"The current mitigation solution is via firmware and software updates, and has a potential processor performance impact. This may result in an increased demand for high-performance data center processors in the short term, but Gartner expects that in the longer term, microprocessor architectures will be redesigned, reducing the performance impact of the software mitigations and limiting the long-term forecast impact," said Alan Priestley, research director at Gartner.

Taking the memory sectors out of the equation, the semiconductor market is forecast to grow 4.6% in 2018 (compared with 9.4% in 2017) with field-programmable gate array (FPGA), optoelectronics, application-specific integrated circuits (ASICs) and nonoptical sensors leading the semiconductor device categories.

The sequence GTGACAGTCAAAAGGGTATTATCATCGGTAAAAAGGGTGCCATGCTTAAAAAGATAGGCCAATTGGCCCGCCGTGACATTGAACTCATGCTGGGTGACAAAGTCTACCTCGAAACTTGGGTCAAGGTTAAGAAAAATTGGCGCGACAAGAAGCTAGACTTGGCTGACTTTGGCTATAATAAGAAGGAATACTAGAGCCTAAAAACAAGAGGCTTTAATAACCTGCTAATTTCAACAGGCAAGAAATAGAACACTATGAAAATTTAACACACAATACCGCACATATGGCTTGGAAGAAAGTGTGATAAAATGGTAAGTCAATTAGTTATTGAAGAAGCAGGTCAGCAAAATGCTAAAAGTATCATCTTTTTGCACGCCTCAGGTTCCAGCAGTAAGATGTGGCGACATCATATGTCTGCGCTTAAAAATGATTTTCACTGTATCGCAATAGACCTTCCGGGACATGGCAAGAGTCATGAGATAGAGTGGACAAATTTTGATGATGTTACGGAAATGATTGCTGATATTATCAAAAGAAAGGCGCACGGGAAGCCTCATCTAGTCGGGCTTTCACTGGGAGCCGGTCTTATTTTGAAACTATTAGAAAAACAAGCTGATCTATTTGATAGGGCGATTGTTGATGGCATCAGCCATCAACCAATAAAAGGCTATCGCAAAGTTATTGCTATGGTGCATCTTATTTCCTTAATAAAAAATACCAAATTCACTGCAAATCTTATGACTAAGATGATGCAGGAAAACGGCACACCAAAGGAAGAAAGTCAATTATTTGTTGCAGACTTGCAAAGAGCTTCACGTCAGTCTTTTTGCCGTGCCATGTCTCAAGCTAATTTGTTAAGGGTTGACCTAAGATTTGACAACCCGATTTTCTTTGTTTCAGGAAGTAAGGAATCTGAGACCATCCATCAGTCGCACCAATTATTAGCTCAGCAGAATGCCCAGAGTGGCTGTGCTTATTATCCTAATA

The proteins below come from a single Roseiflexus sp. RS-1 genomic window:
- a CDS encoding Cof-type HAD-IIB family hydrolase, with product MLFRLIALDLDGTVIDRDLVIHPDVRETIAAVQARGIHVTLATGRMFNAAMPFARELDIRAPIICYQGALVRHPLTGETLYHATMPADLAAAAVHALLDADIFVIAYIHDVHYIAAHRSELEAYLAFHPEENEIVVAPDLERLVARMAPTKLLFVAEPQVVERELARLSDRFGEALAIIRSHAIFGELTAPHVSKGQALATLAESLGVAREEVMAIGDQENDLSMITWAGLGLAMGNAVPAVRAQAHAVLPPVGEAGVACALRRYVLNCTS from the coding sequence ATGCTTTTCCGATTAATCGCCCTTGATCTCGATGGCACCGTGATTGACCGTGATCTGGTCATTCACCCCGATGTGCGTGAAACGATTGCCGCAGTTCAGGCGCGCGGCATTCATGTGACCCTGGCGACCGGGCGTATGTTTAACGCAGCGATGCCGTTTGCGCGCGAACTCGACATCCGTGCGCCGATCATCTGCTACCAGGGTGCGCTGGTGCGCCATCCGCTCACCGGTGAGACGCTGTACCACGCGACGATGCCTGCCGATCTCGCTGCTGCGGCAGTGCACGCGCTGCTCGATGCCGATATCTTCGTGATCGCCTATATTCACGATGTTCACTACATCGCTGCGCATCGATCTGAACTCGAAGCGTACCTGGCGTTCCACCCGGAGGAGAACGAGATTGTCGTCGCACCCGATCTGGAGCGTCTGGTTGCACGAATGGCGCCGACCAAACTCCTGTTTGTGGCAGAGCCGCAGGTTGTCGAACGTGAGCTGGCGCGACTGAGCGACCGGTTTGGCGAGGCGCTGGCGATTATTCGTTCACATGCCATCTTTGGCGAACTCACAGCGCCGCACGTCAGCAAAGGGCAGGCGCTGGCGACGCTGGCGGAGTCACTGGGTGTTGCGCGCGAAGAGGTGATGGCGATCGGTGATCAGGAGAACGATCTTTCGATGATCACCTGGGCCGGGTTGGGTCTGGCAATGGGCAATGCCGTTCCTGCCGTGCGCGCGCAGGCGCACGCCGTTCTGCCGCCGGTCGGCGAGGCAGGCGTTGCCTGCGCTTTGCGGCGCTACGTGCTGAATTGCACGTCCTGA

The other significant device category driving the 2018 forecast higher is application-specific standard products (ASSPs). The predicted growth in ASSPs was influenced by an improved outlook for graphics cards used in gaming PCs and high-performance computing applications, a broad increase in automotive content and a stronger wired communications forecast.

The mixed fortunes of semiconductor vendors in recent years serves as a reminder of the fickleness of the memory market," said Lee. "After growing by 22.2% in 2017, worldwide semiconductor revenue will revert back to single-figure growth in 2018 before a correction in the memory market results in revenue declining slightly in 2019."


World Fab Equipment Forecast (Chart 2)